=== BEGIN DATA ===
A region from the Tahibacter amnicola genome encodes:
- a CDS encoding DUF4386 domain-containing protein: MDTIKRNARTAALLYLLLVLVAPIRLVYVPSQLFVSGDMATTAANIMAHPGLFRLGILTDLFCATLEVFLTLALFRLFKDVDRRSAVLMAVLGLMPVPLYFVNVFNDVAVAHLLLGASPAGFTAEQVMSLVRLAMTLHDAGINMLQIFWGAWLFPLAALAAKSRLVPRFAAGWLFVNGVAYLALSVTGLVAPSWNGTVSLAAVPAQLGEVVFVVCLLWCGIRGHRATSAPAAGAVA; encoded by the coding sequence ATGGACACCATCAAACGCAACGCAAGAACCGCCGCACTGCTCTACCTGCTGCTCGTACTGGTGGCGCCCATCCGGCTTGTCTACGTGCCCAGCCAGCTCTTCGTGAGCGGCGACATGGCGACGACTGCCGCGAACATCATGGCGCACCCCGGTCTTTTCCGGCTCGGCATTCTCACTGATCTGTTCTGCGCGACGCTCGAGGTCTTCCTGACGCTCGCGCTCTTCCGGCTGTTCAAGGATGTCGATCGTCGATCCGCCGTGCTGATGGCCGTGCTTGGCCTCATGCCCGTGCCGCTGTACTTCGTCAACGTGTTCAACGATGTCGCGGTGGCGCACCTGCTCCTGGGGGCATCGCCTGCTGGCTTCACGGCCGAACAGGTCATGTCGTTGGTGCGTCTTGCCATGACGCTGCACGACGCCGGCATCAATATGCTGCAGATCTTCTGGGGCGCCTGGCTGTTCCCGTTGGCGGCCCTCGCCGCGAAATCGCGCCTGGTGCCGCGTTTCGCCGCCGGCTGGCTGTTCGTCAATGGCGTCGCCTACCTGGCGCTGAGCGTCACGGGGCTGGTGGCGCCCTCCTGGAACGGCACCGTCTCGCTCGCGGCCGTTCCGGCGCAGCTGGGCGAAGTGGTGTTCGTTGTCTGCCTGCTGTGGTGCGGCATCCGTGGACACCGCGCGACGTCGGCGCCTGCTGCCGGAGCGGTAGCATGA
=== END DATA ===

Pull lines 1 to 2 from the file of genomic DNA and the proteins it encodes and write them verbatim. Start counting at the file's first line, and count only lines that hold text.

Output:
A region from the Tahibacter amnicola genome encodes:
- a CDS encoding DUF4386 domain-containing protein: MDTIKRNARTAALLYLLLVLVAPIRLVYVPSQLFVSGDMATTAANIMAHPGLFRLGILTDLFCATLEVFLTLALFRLFKDVDRRSAVLMAVLGLMPVPLYFVNVFNDVAVAHLLLGASPAGFTAEQVMSLVRLAMTLHDAGINMLQIFWGAWLFPLAALAAKSRLVPRFAAGWLFVNGVAYLALSVTGLVAPSWNGTVSLAAVPAQLGEVVFVVCLLWCGIRGHRATSAPAAGAVA; encoded by the coding sequence ATGGACACCATCAAACGCAACGCAAGAACCGCCGCACTGCTCTACCTGCTGCTCGTACTGGTGGCGCCCATCCGGCTTGTCTACGTGCCCAGCCAGCTCTTCGTGAGCGGCGACATGGCGACGACTGCCGCGAACATCATGGCGCACCCCGGTCTTTTCCGGCTCGGCATTCTCACTGATCTGTTCTGCGCGACGCTCGAGGTCTTCCTGACGCTCGCGCTCTTCCGGCTGTTCAAGGATGTCGATCGTCGATCCGCCGTGCTGATGGCCGTGCTTGGCCTCATGCCCGTGCCGCTGTACTTCGTCAACGTGTTCAACGATGTCGCGGTGGCGCACCTGCTCCTGGGGGCATCGCCTGCTGGCTTCACGGCCGAACAGGTCATGTCGTTGGTGCGTCTTGCCATGACGCTGCACGACGCCGGCATCAATATGCTGCAGATCTTCTGGGGCGCCTGGCTGTTCCCGTTGGCGGCCCTCGCCGCGAAATCGCGCCTGGTGCCGCGTTTCGCCGCCGGCTGGCTGTTCGTCAATGGCGTCGCCTACCTGGCGCTGAGCGTCACGGGGCTGGTGGCGCCCTCCTGGAACGGCACCGTCTCGCTCGCGGCCGTTCCGGCGCAGCTGGGCGAAGTGGTGTTCGTTGTCTGCCTGCTGTGGTGCGGCATCCGTGGACACCGCGCGACGTCGGCGCCTGCTGCCGGAGCGGTAGCATGA